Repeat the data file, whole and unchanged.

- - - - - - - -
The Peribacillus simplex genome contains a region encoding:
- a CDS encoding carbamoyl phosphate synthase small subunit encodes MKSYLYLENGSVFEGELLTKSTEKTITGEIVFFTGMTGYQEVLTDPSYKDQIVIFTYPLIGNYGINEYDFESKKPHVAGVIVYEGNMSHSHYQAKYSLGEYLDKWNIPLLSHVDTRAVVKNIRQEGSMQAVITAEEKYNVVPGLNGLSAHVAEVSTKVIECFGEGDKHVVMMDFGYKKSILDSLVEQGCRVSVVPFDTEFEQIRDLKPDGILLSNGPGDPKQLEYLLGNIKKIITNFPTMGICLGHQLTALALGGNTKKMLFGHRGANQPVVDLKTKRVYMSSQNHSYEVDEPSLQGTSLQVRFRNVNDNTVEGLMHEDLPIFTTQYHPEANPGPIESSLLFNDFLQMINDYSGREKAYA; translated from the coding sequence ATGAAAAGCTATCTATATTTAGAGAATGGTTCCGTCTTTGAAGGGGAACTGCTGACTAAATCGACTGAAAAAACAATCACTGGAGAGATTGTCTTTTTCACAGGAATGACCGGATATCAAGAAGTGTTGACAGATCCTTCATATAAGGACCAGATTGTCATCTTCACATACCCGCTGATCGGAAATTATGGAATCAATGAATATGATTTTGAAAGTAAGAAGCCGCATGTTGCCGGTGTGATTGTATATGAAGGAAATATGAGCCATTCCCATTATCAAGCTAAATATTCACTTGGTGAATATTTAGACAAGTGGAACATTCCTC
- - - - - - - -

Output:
The Peribacillus simplex genome contains a region encoding:
- a CDS encoding carbamoyl phosphate synthase small subunit encodes MKSYLYLENGSVFEGELLTKSTEKTITGEIVFFTGMTGYQEVLTDPSYKDQIVIFTYPLIGNYGINEYDFESKKPHVAGVIVYEGNMSHSHYQAKYSLGEYLDKWNIPLLSHVDTRAVVKNIRQEGSMQAVITAEEKYNVVPGLNGLSAHVAEVSTKVIECFGEGDKHVVMMDFGYKKSILDSLVEQGCRVSVVPFDTEFEQIRDLKPDGILLSNGPGDPKQLEYLLGNIKKIITNFPTMGICLGHQLTALALGGNTKKMLFGHRGANQPVVDLKTKRVYMSSQNHSYEVDEPSLQGTSLQVRFRNVNDNTVEGLMHEDLPIFTTQYHPEANPGPIESSLLFNDFLQMINDYSGREKAYA; translated from the coding sequence ATGAAAAGCTATCTATATTTAGAGAATGGTTCCGTCTTTGAAGGGGAACTGCTGACTAAATCGACTGAAAAAACAATCACTGGAGAGATTGTCTTTTTCACAGGAATGACCGGATATCAAGAAGTGTTGACAGATCCTTCATATAAGGACCAGATTGTCATCTTCACATACCCGCTGATCGGAAATTATGGAATCAATGAATATGATTTTGAAAGTAAGAAGCCGCATGTTGCCGGTGTGATTGTATATGAAGGAAATATGAGCCATTCCCATTATCAAGCTAAATATTCACTTGGTGAATATTTAGACAAGTGGAACATTCCTC